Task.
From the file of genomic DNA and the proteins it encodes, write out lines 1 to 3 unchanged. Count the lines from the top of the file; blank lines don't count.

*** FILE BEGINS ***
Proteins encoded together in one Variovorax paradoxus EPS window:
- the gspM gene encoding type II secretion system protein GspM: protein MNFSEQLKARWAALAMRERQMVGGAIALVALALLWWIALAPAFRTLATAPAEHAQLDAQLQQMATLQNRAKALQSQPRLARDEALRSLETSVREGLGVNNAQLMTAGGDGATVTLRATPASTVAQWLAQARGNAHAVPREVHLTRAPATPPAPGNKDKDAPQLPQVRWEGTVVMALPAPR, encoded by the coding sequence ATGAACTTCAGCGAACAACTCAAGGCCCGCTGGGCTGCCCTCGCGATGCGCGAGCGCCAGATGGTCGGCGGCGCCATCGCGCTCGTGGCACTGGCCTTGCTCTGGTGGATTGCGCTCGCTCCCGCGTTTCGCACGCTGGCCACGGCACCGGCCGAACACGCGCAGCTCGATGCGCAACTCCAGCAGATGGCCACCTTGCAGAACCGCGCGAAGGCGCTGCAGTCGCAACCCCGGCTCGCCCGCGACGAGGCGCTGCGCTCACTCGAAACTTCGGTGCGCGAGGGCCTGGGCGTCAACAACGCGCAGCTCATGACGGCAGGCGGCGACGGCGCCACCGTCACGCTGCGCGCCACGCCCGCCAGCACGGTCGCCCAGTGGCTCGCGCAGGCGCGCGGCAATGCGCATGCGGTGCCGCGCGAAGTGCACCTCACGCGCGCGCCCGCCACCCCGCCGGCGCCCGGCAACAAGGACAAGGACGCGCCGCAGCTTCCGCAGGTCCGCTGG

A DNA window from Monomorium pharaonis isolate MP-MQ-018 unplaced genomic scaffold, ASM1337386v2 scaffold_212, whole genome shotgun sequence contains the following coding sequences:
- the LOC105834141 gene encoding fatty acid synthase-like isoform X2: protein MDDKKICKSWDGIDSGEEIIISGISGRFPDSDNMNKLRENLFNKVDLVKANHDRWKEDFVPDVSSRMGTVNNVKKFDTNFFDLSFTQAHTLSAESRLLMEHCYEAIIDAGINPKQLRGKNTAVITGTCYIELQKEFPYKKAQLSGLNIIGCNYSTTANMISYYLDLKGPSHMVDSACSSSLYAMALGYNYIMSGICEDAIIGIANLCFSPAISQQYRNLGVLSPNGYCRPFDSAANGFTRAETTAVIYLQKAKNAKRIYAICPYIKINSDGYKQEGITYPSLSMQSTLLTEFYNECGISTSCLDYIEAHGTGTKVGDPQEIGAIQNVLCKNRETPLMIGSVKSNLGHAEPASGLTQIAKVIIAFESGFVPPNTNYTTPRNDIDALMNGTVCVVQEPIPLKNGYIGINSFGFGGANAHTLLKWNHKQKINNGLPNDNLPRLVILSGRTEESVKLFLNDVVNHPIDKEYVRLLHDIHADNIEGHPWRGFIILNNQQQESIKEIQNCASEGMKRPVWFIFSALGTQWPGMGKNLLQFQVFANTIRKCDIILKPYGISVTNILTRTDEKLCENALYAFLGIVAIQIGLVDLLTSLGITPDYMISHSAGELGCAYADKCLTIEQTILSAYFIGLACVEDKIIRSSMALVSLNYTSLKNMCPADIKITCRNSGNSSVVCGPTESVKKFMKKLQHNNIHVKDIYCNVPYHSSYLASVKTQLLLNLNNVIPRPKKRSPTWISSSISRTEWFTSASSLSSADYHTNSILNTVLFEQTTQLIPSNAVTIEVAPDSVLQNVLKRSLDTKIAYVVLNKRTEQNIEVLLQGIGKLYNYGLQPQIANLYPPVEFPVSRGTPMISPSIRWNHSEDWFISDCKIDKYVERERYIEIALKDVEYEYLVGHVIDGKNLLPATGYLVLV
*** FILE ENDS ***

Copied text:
Proteins encoded together in one Variovorax paradoxus EPS window:
- the gspM gene encoding type II secretion system protein GspM: protein MNFSEQLKARWAALAMRERQMVGGAIALVALALLWWIALAPAFRTLATAPAEHAQLDAQLQQMATLQNRAKALQSQPRLARDEALRSLETSVREGLGVNNAQLMTAGGDGATVTLRATPASTVAQWLAQARGNAHAVPREVHLTRAPATPPAPGNKDKDAPQLPQVRWEGTVVMALPAPR, encoded by the coding sequence ATGAACTTCAGCGAACAACTCAAGGCCCGCTGGGCTGCCCTCGCGATGCGCGAGCGCCAGATGGTCGGCGGCGCCATCGCGCTCGTGGCACTGGCCTTGCTCTGGTGGATTGCGCTCGCTCCCGCGTTTCGCACGCTGGCCACGGCACCGGCCGAACACGCGCAGCTCGATGCGCAACTCCAGCAGATGGCCACCTTGCAGAACCGCGCGAAGGCGCTGCAGTCGCAACCCCGGCTCGCCCGCGACGAGGCGCTGCGCTCACTCGAAACTTCGGTGCGCGAGGGCCTGGGCGTCAACAACGCGCAGCTCATGACGGCAGGCGGCGACGGCGCCACCGTCACGCTGCGCGCCACGCCCGCCAGCACGGTCGCCCAGTGGCTCGCGCAGGCGCGCGGCAATGCGCATGCGGTGCCGCGCGAAGTGCACCTCACGCGCGCGCCCGCCACCCCGCCGGCGCCCGGCAACAAGGACAAGGACGCGCCGCAGCTTCCGCAGGTCCGCTGG

A DNA window from Monomorium pharaonis isolate MP-MQ-018 unplaced genomic scaffold, ASM1337386v2 scaffold_212, whole genome shotgun sequence contains the following coding sequences: